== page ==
The Royal Institute of Philosophy (RIP) has announced the creation of a new book prize to recognize “the most original philosophical research that transcends academic disciplines”. The prize comes with a monetary award of £20,000 (≈ $24,600). The Nayef Al-Rodhan International Prize in Transdisciplinary Philosophy will aim to reward the authors of books that, according to a press release from the RIP, demonstrate rigorous original and high-quality transdisciplinary research are accessible and engaging to read are original, innovative, and impactful intend to advance and contribute to the understanding of human behaviors. They add: We welcome philosophical work that transcends academic boundaries, and furthers our understanding of the key challenges facing the world today, and that may face us in the future. The work may be from philosophers, neuroscientists, social scientists, or from other disciplines. Among other work we welcome submissions from those researching disruptive technologies, such as Artificial Intelligence and Machine Learning, from those concerned with climate change, and from those concerned with the future of democracy.
A recent survey of publications in experimental philosophy provides a picture of the field’s growth and range. In “Twenty Years of Experimental Philosophy Research,” published recently in Metaphilosophy, Jincai Li (Normal University) and Xiaozhen Zhu (Guangdong University) take a bibliometric look at X-phi. They write: X-phi has undergone roughly four developmental stages over the past two decades, namely, the initiation period (2000–2005), the development period (2006–2010), the expansion period (2011–2015), and the plateau period (2016–2020). Although works in the first period had paved the way for later development of this experimental approach to philosophical inquiries, the key umbrella term “experimental philosophy” did not come into widespread use until 2006. Since then, it has remained at the center of heated discussion. Over the next fifteen years or so, x-phi evolved from negative research programs with the slogan of “burning the armchair” to the more positive and interdisciplinary projects that embrace more armchairs, becoming a fascinating part of the broad enterprise of cognitive science.
Philosopher Nathan Ballantyne (Arizona State University) and psychologist Norbert Schwarz (University of Southern California) have won a $3.4 million grant for their project, “Humility in Inquiry”. “The project focuses on humility in inquiry—the practices and processes that encourage humble, open-minded thinking,” says Professor Ballantyne. “The project’s aim is to support intensive collaborations between philosophers and scientists, and ultimately to establish a new paradigm of interdisciplinary research.” The grant supporting the research was awarded by the John Templeton Foundation. Professors Ballantyne and Schwarz will in turn be distributing subawards totaling $1.3 million. These will support research by multidisciplinary teams with members drawn from philosophy, psychological science, and related fields to address one or more of the themes of “Applying Epistemic Ideals, Science and Organizations, and Mindsets and Metacognitive Perspectives”.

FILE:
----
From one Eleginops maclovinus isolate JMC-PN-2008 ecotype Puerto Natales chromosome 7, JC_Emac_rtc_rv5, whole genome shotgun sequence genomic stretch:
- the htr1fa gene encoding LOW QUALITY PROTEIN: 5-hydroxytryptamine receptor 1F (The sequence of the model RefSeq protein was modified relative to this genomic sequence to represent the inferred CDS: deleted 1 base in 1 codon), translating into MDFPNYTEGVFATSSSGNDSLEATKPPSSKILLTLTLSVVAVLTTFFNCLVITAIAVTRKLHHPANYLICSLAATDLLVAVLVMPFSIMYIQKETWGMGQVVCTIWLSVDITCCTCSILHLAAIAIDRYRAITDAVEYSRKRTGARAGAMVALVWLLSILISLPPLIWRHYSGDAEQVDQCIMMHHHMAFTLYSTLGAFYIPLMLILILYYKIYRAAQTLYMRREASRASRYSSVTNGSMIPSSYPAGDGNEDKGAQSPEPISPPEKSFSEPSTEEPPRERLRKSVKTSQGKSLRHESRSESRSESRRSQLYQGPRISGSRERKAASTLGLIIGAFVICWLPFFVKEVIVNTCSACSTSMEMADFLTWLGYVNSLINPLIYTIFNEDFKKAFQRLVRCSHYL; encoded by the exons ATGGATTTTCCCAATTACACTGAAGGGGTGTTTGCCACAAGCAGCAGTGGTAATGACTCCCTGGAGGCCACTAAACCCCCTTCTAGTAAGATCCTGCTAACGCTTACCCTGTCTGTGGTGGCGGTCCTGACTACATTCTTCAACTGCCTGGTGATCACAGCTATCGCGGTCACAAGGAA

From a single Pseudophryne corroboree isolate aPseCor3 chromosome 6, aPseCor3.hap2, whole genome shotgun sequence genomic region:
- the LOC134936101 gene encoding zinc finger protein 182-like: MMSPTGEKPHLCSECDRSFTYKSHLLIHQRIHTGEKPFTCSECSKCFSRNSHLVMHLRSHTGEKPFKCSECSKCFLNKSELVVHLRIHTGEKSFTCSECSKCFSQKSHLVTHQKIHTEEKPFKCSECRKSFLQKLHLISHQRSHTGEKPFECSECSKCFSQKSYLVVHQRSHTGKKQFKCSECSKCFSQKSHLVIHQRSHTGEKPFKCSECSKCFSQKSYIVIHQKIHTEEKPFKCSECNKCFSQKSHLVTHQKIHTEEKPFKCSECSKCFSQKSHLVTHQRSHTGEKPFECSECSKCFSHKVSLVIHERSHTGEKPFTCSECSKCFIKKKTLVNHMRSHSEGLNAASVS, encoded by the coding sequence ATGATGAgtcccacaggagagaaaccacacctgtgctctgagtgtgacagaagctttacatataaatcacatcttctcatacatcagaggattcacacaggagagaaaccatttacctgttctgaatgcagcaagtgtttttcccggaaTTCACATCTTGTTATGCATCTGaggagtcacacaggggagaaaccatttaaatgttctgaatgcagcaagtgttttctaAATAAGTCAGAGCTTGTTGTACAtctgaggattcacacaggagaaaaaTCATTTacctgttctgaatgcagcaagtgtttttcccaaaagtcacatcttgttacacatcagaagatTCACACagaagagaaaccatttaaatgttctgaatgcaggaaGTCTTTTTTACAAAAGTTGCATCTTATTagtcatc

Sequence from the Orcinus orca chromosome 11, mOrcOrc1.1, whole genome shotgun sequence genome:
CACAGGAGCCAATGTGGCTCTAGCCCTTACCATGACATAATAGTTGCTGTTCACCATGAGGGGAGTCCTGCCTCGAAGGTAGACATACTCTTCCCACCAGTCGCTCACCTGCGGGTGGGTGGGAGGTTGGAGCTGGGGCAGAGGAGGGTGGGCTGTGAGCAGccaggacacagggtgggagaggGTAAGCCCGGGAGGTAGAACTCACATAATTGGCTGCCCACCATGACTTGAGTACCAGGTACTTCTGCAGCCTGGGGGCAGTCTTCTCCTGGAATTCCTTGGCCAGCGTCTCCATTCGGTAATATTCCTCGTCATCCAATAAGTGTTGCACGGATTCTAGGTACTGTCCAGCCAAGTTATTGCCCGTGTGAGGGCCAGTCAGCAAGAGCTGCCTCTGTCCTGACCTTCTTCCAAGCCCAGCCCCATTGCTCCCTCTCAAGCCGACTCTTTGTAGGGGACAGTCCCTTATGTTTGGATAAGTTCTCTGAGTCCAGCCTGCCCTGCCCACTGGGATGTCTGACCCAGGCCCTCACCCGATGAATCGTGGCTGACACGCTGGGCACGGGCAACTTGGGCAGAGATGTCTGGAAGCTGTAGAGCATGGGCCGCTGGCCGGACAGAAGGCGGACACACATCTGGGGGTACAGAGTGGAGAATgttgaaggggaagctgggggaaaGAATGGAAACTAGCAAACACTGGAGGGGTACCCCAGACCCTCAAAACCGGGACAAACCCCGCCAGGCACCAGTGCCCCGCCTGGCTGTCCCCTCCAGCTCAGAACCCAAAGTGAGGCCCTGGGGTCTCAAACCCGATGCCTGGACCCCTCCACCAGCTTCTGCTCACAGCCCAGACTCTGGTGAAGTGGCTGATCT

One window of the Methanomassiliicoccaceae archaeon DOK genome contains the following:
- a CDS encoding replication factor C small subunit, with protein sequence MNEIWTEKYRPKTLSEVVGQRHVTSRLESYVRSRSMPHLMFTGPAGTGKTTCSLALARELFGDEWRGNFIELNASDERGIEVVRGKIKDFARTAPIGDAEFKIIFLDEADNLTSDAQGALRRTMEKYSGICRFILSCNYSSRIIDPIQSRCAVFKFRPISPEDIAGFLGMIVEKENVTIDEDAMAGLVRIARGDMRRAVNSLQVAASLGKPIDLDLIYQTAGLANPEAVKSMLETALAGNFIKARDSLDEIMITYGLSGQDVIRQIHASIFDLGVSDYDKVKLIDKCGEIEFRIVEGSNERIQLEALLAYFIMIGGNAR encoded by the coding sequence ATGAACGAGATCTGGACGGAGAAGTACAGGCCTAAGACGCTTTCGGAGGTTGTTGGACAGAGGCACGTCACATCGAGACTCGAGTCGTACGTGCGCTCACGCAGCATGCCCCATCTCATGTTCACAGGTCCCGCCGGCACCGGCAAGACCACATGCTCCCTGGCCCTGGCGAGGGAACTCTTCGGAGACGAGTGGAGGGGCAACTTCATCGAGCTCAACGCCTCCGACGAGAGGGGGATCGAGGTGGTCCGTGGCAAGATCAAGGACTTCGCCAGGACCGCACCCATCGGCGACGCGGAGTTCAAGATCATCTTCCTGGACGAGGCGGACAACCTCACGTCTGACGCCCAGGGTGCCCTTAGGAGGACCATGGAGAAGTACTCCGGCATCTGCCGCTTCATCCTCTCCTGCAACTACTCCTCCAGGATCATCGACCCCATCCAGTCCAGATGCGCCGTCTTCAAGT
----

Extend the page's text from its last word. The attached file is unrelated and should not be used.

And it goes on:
How has philosophy’s role in cognate disciplines been changing? We could ask this question about philosophy and political theory, or cognitive science, or business ethics, or theoretical physics, and so on. In the following guest post, the focus is on philosophy and bioethics. Authors Vilius Dranseika, Piotr Bystranowski, and Tomasz Żuradzki (Interdisciplinary Centre for Ethics, Jagiellonian University) examine the claim that philosophy’s role in bioethics is diminishing. They take a data-driven approach to the problem, looking at trends in how frequently philosophical work is cited, and how often especially philosophical topics are discussed, in bioethics literature. In addition to putting forward their view of the matter, they are seeking feedback from readers about this method and their particular application of it. Are Philosophy’s Glory Days in Bioethics Over? by Vilius Dranseika, Piotr Bystranowski, and Tomasz Żuradzki There is a familiar claim that, when compared to the early days of bioethics, the role of philosophy in bioethics has diminished. Let’s call it the Disconnection Thesis.